We’ve been conditioned to believe that milk is good for us and our children, but is that really the case? For decades we’ve heard that milk is high in Calcium and Vitamin D, among other essential nutrients we need. But is milk really doing us good or is it harming our kids?
Well, let’s get it out in the open right now. Humans have no biological need for milk. There, I said it. Yes it is nature’s perfect food … but only if you’re a calf. High in saturated fat and anabolic hormones, it is perfect for growing cows, not children. You wouldn’t give your child anabolic steroids now would you?
So why is it promoted so heavily in the media? Well, that’s a whole other story, but suffice to say that those behind it have lined their pockets heavily and are not in it for our health. They will spin whatever they need to to keep their bank balances healthy.
And no, dairy and cows milk does not promote healthy bones and strong teeth. Throughout the world bone fracture rates tend to be lower in countries that do not consume milk compared with those that do1. There are much better sources of calcium, Vitamin D and phosphorous than cow’s milk. In fact, with all those hormones, studies show milk may actually increase the risk of cancer3 and promote weight gain.
And that is not down to the fat content. There’s little evidence to prove that eating fat makes you fat2. Actually the reverse is probably being proved true today more than ever with Keto and other similar diets. Yes, while it is true that eating less saturated fat reduces your LDL or bad cholesterol, it is not the amount of LDL you have that is the most important. It is your LDL to HDL (good cholesterol) ratio that matters. When you eat saturated fat your HDL actually goes up improving the ratio, which is the most important marker of your risk of heart disease.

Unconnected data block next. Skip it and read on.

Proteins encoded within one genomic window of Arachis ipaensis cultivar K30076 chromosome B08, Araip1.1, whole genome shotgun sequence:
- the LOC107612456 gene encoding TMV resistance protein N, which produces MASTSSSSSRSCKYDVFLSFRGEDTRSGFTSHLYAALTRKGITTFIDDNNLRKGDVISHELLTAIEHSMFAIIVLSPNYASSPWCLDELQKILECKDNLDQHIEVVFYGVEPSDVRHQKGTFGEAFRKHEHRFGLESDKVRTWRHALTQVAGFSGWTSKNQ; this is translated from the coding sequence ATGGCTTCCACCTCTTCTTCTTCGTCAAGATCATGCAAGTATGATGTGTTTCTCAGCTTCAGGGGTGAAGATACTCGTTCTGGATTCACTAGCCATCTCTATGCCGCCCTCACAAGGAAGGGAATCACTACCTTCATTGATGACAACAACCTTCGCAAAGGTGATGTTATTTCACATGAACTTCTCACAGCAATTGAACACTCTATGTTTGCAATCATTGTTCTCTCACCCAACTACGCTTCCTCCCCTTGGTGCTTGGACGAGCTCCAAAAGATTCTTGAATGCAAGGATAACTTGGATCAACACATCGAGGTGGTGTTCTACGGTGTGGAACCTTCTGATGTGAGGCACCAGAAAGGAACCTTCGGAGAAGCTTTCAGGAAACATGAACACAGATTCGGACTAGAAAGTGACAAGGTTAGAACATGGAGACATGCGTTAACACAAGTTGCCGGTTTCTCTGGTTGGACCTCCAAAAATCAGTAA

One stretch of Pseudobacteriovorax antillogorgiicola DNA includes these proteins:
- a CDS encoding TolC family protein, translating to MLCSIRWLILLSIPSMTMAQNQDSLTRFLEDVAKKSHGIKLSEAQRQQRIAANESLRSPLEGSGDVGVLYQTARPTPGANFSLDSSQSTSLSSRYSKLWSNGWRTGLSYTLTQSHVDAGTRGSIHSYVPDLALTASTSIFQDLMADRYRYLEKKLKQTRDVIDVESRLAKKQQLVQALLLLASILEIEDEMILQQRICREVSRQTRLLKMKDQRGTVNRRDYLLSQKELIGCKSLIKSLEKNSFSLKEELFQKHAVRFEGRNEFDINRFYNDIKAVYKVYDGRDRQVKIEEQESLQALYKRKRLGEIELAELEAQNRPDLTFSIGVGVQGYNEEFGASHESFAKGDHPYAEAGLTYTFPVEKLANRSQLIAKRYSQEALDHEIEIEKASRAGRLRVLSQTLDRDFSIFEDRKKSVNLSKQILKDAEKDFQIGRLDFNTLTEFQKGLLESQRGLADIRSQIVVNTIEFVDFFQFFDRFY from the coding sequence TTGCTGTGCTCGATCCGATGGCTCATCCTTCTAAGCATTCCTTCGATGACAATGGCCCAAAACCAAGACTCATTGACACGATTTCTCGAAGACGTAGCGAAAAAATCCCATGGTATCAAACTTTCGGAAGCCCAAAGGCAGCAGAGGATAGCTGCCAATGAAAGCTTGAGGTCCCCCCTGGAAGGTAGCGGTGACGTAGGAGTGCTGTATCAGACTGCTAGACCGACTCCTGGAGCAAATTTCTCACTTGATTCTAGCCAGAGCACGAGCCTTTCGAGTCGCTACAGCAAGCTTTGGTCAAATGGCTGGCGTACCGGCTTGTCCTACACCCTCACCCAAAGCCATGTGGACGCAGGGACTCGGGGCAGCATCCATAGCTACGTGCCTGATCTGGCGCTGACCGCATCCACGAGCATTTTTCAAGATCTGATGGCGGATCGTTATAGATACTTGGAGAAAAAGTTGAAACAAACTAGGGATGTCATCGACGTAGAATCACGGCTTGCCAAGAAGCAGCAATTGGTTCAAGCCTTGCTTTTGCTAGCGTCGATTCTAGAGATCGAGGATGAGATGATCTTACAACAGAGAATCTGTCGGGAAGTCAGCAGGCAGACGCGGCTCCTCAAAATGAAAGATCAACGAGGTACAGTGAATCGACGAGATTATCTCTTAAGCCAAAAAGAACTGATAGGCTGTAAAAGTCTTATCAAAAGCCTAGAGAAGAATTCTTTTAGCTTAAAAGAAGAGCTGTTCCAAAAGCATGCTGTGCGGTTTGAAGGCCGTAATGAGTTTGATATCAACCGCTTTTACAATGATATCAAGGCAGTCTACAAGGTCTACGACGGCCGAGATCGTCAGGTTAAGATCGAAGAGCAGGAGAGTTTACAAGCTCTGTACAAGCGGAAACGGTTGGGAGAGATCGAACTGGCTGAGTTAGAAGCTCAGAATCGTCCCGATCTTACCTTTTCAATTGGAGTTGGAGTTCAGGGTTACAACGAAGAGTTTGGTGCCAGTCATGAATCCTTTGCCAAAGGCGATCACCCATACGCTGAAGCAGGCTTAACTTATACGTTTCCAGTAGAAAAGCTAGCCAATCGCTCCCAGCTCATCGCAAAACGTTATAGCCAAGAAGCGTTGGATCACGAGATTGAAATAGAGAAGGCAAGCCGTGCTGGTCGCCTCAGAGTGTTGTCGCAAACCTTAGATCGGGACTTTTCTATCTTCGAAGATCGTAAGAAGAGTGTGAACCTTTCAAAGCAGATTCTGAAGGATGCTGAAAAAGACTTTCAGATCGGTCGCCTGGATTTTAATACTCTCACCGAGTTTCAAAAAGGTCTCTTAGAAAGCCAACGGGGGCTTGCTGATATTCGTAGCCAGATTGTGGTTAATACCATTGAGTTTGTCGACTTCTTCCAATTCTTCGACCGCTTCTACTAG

Naturally occurring saturated fat makes you feel fuller. If the fat is removed, then the same quantity of food, or drink, will not satisfy your child making them reach for that extra biscuit or pack of crisps. These high glycaemic carbohydrates or sugary foods are clearly shown to promote obesity and type 2 diabetes.
So no, skimmed and semi-skimmed milk is not better if it makes your children eat more than they should. Of greater concern is the flavoured variety of low fat milk which can contain up to 30g of sugar. That’s more than a can of coke! Shocked? There’s more. Some brands of flavoured low fat milk are now sugar free. The artificial sweeteners they use have been shown to slow metabolism and increase the risk of type 2 diabetes by 33% and obesity by 200%.
Just how much many grams of calcium does your child need each day exactly? Recommendations vary from country to country. Here are the recommended daily values (DV) for calcium according to the British Nutrition Foundation4 and my top 10 alternative foods high in calcium along with their recommended percent DV for kids: